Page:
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Twilight Seminar: 'The Policing of Domestic and Family Violence within Queensland'


'The Policing of Domestic and Family Violence within Queensland'

Policing in terms of the prevention, disruption, investigation of, and response to Domestic and Family Violence (DFV) is complex. While DFV is rightly everyone’s concern, the QPS recognises the importance of its response to DFV victims-survivors and the critical role of the QPS in protecting victims, especially during highly traumatic circumstances and in navigating an often-unfamiliar criminal justice system.

Demands on police service delivery are continually growing and changing. This demand is a culmination of factors, such as changes in criminogenic behaviours, increases in the complexity of social issues and increasing community expectations about responses to DFV, among others.

The trajectory of exponential demand on the QPS, in relation to DFV calls for service, is likely to continue given that a significant proportion of DFV still remains un-reported to police; and the repositioning of DFV within the social values system from normalisation to criminalisation, and from passive acceptance to intolerance, continues.

Please join with us to hear some of the immediate, medium and long term DFV initiatives being implemented by the QPS, in partnership with government agencies and DFV support services, to better protect DFV victims-survivors and hold perpetrators to account.

About the Speaker

Acting Superintendent Ben Martain has been a police officer for 24 years. Ben joined the Queensland Police Service (QPS) in 2001 and has also served with both the New South Wales Police Force and the Australian Crime and Intelligence Commission.

Ben has held positions as a Criminal and Internal Investigator, Police Prosecutor, Senior Lawyer and a frontline Police Regional and District Duty Officer. Ben is currently the Acting Superintendent, Commander of the QPS Domestic, Family Violence and Vulnerable Persons Command.

Ben was admitted to the Supreme Court of Queensland as a barrister in 2006, holds a Bachelor of Laws, a Master of Business Administration and is a graduate of the Australian Institute of Police Management. In 2019,  Ben was awarded the Wakefield Scholarship from the University of Cambridge, providing him the opportunity to study and complete a Master of Applied Criminology and Police Management in the United Kingdom.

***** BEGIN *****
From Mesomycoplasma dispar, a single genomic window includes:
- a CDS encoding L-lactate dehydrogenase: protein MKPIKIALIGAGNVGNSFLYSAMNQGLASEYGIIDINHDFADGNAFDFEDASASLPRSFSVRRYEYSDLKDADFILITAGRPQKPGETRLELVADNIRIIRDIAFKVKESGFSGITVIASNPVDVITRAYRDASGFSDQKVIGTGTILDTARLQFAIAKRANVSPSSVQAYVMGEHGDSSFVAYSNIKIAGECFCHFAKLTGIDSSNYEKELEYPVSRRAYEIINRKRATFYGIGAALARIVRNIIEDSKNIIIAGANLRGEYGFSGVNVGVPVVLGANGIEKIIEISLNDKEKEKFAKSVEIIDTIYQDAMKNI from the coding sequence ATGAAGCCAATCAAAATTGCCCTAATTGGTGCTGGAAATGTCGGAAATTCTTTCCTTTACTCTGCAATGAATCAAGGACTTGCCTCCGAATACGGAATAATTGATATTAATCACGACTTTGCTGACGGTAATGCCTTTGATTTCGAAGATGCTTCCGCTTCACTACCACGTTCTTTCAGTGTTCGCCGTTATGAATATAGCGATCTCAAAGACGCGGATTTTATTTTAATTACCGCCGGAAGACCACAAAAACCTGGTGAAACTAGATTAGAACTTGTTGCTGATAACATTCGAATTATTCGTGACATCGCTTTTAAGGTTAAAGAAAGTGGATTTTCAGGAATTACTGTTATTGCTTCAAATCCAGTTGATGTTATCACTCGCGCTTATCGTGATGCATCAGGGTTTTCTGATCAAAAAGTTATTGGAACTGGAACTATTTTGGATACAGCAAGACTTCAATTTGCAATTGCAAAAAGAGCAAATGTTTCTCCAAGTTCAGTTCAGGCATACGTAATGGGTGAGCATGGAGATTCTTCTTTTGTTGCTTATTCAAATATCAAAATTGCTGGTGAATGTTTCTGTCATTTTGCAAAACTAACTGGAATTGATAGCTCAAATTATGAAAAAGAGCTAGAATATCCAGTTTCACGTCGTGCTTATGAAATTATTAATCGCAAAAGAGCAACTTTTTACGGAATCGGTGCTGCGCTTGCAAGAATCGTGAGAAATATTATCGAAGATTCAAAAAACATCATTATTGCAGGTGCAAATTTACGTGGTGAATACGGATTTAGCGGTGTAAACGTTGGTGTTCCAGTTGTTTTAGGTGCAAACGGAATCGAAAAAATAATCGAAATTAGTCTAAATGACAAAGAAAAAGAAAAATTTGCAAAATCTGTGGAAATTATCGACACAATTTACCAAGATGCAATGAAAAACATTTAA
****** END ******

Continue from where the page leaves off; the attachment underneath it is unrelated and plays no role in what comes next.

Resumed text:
Ben has recently published research relating to the legal and scientific analysis of police misconduct and civil litigation risks, as well as societal issues associated with suicide crisis calls and vulnerable people within the Australian and New Zealand Journal of Criminology and the Journal of Psychiatry.

Ben represents the QPS on several domestic and family violence (DFV) forums, committees and panels where he importantly hears and learns from the experiences of DFV victim survivors. Ben is an advocate for evidence based programs, using the same to drive transformative change across a number of DFV related areas including: identification and tracking of high risk/high harm DFV perpetrators; implementation of state-wide focussed deterrence operations; piloting of gendered service delivery models and victim video statements; the delivery of bespoke training to frontline police to enhance their understanding of the discrete, nuanced indicators of coercive control, and the improved identification of the person most in need of protection.

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